A weekly newsletter with four quick bites, edited by Tim Leffel, author of A Better Life for Half the Price and The World’s Cheapest Destinations. See past editions here, where your like-minded friends can subscribe and join you.
Countries With the Highest Inflation
We’re seeing inflation steadily tick down in many countries as supply chain issues ease, but there are plenty of variations due to local financial policies and how much importing a country does. This report with a world map is from December, but the places you might not want to hold onto the local currency for very long include Zimbabwe, Lebanon, Venezuela, and Syria, all above 100%. For more popular destinations, the highest were Argentina (88%), Turkey (85.5%), and Sri Lanka (66%). Reporting inflation below 5% were Ecuador, Bolivia, China, and Japan.
Tipping Percentages Around the World
“How much should we leave as a tip?” It’s a common question for international travelers and nomads. The best advice is to ask the locals, but this tipping map of the world is a good start for restaurants, hotels, and taxis. Just remember that there are variations within a country (NYC and Los Cabos servers expect more than Wichita and Zacatecas ones do) and the norm in Michelin-star restaurants is not the same as the norm in simple places where regular workers eat. In some countries it’s zero, but “in nearly one-third of the world, a 10 percent restaurant staff tip is considered adequate.” – via Mark Frauenfelder
The World’s Best Apartment Rental Value?
Malaysia is far from poor, a poster child for development success in the past half-century, but the country is a terrific value when it comes to apartment rentals. Because of speculation and over-building, prices are a bargain even compared to other capitals in Southeast Asia. An amount that wouldn’t get you a closet in the world’s expensive cities will get you a modern, multi-bedroom apartment with a view, in a complex with a swimming pool, elevators, a gym, and 24/7 security. When I searched Mudah.my for apartments of 1,500 square feet or more for $900 or less per month in the capital of Kuala Lumpur, I got 548 results, many of them furnished. And hey, the food is really good too…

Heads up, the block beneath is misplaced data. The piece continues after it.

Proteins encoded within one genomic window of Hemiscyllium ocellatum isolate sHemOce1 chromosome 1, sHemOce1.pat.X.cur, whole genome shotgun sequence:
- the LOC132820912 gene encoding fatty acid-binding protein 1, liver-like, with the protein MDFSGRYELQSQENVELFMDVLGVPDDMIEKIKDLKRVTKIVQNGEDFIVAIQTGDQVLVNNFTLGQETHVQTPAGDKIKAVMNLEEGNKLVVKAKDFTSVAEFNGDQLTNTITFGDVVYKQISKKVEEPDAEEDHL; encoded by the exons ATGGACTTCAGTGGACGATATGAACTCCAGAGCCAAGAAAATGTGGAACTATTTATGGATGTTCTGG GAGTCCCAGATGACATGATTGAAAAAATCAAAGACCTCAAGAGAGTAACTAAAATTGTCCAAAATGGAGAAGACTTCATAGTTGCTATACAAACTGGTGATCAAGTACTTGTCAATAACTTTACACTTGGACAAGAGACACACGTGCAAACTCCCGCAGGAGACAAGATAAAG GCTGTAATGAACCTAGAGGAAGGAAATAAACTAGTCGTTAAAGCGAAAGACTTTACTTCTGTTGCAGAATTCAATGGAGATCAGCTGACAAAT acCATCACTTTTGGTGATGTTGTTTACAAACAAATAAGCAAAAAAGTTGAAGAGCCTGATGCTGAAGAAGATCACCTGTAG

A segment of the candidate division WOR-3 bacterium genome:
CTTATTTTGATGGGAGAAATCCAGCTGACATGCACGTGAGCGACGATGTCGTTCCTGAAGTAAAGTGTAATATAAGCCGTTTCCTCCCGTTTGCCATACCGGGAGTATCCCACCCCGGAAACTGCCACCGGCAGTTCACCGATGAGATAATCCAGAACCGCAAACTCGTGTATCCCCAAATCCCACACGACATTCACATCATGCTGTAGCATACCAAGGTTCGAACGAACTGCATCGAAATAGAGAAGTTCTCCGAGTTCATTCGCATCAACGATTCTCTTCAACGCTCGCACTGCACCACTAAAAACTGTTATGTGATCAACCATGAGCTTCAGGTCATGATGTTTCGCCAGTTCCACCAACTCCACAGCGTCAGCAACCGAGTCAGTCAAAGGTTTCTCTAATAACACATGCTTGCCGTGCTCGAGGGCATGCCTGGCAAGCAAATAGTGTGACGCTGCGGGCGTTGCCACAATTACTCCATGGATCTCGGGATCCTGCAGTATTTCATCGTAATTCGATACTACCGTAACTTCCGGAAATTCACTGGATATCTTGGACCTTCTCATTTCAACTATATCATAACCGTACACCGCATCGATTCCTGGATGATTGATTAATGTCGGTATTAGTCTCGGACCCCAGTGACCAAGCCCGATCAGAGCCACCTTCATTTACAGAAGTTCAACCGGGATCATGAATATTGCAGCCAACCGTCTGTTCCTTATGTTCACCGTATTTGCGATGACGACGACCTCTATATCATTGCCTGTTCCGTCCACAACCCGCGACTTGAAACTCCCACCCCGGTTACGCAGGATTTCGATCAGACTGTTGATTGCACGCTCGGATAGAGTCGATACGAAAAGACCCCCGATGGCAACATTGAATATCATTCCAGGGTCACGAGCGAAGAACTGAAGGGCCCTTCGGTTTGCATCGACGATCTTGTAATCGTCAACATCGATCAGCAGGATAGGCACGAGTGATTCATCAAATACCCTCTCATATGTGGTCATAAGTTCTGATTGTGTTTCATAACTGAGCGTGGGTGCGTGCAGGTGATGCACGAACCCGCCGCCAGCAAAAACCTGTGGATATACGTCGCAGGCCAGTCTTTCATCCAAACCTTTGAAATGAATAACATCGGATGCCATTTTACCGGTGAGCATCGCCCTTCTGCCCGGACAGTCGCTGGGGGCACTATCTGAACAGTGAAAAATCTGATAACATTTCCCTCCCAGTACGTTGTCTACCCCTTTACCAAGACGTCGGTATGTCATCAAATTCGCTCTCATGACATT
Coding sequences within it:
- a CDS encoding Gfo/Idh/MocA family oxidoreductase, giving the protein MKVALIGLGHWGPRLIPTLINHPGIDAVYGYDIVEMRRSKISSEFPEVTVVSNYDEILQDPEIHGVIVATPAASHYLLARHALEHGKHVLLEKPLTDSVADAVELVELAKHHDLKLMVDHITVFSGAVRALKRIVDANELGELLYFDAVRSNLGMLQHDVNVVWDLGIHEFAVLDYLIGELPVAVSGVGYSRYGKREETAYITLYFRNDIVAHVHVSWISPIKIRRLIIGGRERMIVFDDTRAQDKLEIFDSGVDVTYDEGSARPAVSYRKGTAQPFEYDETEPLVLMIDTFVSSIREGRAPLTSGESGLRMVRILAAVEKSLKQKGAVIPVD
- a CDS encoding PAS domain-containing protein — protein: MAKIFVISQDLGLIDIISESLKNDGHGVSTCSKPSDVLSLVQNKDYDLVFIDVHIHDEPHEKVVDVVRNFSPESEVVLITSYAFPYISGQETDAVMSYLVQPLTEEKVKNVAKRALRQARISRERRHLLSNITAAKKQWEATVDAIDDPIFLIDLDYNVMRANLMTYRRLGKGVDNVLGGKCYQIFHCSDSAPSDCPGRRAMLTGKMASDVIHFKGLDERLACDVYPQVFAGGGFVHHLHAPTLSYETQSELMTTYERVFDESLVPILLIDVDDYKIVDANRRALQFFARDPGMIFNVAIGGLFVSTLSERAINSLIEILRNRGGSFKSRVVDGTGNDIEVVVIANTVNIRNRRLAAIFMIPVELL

Two Rugged but Lightweight Carry-on Bags
Experienced travelers know that if you’re trying to travel light, wheels and a handle are going to add 4 to 5 pounds before you even start packing. Two rugged bags I’ve used a lot when ditching the wheels and going carry-on only are the Tom Bihn Aeronaut 45 and the 45-liter Tortuga backpack that is built for light-packing long-term travelers. List prices can top $300 but both are independent companies with a lifetime guarantee on what they sell. I’ve had my Tom Bihn one for 12 years and it still looks great.01/26/23
25 January 2023
Ultimate Smartwatch for Fitness and Functionality
I bought this Fossil 5e Smartwatch about 6 months ago to replace my Fossil Sport. (Both watches are suitable for swimming.) The watch displays the time on a bright and detailed screen and also tracks my heart rate, heart points, steps, and calories and stores them all in Google Fit.
I receive notifications for upcoming events, messages, Skype and WhatsApp chats, Amazon deliveries, and email, as well as any other notifications from my phone. The watch also functions as a barometer and altimeter, showing both current and historical data. It even serves as a compass and displays my agenda.
I can set an alarm, create appointments, and even make store payments. There is a built-in timer and stopwatch, and I can ask Google Assistant any questions and receive both visual and audio responses. The watch allows me to play music, audiobooks, and podcasts through its small speaker or Bluetooth headphone. I can also make and receive phone calls. The watch includes a calculator.